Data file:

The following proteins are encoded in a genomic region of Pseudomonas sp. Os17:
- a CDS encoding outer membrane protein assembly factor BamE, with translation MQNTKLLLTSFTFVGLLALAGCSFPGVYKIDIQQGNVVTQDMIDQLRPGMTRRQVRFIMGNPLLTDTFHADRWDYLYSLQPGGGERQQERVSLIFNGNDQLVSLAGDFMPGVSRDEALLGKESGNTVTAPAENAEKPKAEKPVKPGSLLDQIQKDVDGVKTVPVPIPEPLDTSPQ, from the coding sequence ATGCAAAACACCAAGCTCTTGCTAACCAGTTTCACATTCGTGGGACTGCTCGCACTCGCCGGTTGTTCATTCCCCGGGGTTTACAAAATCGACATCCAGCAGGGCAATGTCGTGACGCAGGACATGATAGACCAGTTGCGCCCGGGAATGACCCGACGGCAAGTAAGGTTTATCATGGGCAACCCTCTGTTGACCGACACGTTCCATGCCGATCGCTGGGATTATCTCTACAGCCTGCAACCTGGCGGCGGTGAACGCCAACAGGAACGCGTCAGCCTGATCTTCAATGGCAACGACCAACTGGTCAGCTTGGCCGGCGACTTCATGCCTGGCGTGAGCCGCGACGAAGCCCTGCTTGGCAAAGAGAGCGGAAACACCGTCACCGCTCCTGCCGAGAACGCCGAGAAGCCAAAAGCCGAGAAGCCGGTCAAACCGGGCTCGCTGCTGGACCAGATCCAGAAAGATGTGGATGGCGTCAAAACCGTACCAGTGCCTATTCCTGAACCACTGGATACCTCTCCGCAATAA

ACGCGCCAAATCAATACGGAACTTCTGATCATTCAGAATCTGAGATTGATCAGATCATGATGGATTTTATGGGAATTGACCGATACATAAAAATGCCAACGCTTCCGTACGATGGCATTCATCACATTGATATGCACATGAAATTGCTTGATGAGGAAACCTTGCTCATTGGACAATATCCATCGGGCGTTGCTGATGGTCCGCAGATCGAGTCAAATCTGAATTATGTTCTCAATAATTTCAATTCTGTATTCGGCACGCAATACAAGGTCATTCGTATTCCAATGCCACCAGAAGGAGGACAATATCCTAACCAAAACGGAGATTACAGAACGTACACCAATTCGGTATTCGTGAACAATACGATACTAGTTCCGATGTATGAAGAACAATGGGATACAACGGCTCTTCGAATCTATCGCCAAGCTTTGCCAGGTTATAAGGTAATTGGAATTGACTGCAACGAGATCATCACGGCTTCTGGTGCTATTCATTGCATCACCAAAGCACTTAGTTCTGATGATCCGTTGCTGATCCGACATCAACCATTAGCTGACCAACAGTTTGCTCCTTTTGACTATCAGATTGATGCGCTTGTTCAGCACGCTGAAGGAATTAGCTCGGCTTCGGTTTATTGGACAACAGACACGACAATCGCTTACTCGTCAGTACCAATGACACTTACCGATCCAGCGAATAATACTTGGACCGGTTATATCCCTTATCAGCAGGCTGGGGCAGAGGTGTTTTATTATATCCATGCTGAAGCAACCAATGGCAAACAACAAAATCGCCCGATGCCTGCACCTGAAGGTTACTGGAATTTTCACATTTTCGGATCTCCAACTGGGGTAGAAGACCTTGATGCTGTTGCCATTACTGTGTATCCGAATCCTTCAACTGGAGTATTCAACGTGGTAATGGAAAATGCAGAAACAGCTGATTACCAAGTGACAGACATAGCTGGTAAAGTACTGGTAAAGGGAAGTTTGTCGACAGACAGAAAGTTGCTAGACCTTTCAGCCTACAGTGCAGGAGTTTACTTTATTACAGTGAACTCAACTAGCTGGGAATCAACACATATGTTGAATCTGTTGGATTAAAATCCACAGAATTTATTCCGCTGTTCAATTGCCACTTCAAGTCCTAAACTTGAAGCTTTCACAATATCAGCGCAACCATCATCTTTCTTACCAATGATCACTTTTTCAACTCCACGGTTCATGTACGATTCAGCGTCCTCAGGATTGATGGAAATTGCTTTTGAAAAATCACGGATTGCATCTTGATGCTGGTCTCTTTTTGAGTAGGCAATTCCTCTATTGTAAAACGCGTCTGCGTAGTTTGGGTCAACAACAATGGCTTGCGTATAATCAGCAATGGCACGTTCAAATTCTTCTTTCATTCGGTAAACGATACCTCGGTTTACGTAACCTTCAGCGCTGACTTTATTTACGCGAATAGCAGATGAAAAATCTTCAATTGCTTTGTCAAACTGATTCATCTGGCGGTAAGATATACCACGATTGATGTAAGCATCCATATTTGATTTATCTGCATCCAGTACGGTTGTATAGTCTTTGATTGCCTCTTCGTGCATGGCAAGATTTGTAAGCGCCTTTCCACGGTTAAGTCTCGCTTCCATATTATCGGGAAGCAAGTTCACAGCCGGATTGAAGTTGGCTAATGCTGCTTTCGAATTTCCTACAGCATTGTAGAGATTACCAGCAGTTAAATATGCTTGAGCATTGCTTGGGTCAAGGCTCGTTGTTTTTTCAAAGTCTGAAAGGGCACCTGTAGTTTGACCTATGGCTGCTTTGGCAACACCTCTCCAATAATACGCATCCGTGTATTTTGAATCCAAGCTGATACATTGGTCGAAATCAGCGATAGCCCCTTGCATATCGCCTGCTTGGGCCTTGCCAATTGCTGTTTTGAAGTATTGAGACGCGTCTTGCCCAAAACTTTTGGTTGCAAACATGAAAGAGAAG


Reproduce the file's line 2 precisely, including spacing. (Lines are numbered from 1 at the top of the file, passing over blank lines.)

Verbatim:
- a CDS encoding outer membrane protein assembly factor BamE, with translation MQNTKLLLTSFTFVGLLALAGCSFPGVYKIDIQQGNVVTQDMIDQLRPGMTRRQVRFIMGNPLLTDTFHADRWDYLYSLQPGGGERQQERVSLIFNGNDQLVSLAGDFMPGVSRDEALLGKESGNTVTAPAENAEKPKAEKPVKPGSLLDQIQKDVDGVKTVPVPIPEPLDTSPQ, from the coding sequence ATGCAAAACACCAAGCTCTTGCTAACCAGTTTCACATTCGTGGGACTGCTCGCACTCGCCGGTTGTTCATTCCCCGGGGTTTACAAAATCGACATCCAGCAGGGCAATGTCGTGACGCAGGACATGATAGACCAGTTGCGCCCGGGAATGACCCGACGGCAAGTAAGGTTTATCATGGGCAACCCTCTGTTGACCGACACGTTCCATGCCGATCGCTGGGATTATCTCTACAGCCTGCAACCTGGCGGCGGTGAACGCCAACAGGAACGCGTCAGCCTGATCTTCAATGGCAACGACCAACTGGTCAGCTTGGCCGGCGACTTCATGCCTGGCGTGAGCCGCGACGAAGCCCTGCTTGGCAAAGAGAGCGGAAACACCGTCACCGCTCCTGCCGAGAACGCCGAGAAGCCAAAAGCCGAGAAGCCGGTCAAACCGGGCTCGCTGCTGGACCAGATCCAGAAAGATGTGGATGGCGTCAAAACCGTACCAGTGCCTATTCCTGAACCACTGGATACCTCTCCGCAATAA